There is also deciding how collaboration will happen – will it be in person? Remotely? If so, over the phone? Video chat? Directly in qualitative analysis software? The practicalities of this (especially distance and capabilities of the software) will dictate much of what is realistic, but note that collaboration could involve anything from a long structured workshop session to a chat over coffee.

The new live collaboration feature in Quirkos Cloud offers a unique and flexible way to collaborate on qualitative projects. With data stored remotely on the cloud, users can login from any computer, access the project, view, edit and discuss in real time. This eliminates the need to ‘manage’ project files: knowing who has edited a file and when, where it will be stored, and who has worked on it.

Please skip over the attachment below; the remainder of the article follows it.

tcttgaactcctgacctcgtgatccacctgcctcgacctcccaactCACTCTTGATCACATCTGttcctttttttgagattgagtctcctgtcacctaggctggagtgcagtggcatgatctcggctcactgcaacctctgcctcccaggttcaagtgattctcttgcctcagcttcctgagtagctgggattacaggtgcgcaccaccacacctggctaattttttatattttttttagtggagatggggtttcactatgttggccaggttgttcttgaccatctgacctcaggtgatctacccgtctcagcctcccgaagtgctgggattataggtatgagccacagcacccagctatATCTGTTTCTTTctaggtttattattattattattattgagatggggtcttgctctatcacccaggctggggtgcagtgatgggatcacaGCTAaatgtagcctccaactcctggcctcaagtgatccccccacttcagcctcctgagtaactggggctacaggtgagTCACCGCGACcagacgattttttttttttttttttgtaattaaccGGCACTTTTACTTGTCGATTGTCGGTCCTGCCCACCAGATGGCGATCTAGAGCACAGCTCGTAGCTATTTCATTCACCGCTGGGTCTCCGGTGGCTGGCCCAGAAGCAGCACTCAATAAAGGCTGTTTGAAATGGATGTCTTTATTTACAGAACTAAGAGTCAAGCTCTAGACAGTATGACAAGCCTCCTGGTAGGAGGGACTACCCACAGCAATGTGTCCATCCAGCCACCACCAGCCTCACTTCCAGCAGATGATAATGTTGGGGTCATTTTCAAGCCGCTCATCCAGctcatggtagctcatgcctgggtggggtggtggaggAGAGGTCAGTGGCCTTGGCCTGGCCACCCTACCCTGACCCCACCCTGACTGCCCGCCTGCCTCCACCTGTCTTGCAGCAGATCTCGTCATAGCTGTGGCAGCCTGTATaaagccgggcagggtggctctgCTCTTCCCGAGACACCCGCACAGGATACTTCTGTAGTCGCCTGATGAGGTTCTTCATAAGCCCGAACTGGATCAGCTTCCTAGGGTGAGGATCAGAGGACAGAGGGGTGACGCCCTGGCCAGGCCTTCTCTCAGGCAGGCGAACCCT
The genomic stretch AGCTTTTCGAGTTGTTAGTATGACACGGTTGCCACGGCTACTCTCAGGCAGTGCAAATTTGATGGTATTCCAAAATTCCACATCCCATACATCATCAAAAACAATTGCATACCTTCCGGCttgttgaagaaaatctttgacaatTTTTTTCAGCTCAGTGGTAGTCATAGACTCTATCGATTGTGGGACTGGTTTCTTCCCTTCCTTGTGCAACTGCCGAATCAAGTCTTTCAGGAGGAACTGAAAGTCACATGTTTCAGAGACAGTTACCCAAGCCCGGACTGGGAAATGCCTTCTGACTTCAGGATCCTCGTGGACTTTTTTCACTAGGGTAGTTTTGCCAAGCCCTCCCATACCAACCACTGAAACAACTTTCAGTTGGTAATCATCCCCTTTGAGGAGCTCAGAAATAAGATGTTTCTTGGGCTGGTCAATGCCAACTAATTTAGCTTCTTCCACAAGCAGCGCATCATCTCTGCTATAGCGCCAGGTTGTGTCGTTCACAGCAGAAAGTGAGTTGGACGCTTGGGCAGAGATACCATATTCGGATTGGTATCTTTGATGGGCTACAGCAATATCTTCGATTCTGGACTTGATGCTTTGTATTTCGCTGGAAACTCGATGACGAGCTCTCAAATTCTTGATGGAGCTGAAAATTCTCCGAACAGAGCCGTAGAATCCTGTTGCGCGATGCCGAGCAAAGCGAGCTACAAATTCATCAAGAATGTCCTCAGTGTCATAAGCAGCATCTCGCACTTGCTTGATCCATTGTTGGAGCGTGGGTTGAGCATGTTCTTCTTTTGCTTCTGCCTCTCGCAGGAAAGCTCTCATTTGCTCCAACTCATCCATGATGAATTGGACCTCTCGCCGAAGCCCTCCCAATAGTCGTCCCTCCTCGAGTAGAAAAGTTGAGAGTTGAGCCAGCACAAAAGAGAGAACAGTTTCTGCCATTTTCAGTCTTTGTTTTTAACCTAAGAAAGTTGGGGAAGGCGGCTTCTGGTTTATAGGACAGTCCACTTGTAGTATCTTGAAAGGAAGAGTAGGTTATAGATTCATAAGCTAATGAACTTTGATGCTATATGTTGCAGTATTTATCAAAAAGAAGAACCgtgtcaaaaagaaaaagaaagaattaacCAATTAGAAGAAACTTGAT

However, it also allows flexibility for researchers to contribute to the project as and when they have time. It doesn’t require everyone to work on the project at set times, and this is very useful when working across time-zones (or teaching schedules!).

The live chat feature in Quirkos Cloud is a totally unique feature to Quirkos, that a lot of researchers are excited about. Part of the challenge in analysing qualitative data as part of a team is having a way to log changes and decisions, and to discuss issues with others. The chat function allows teams to do this in a familiar and intuitive way, recording and saving the conversation, user and time of each comment. This acts as an easy to read playback of the analytics process, as well as a place for more informal communication and discussing practicalities or the process.

But the chat feature is also available in the static offline projects too (since they have identical files and features). This means that you can also use the ‘chat’ for a reflexive coding journal, or to keep project level notes and analytic writing attached to the project. I’m really interested to see the different ways users use this new functionality!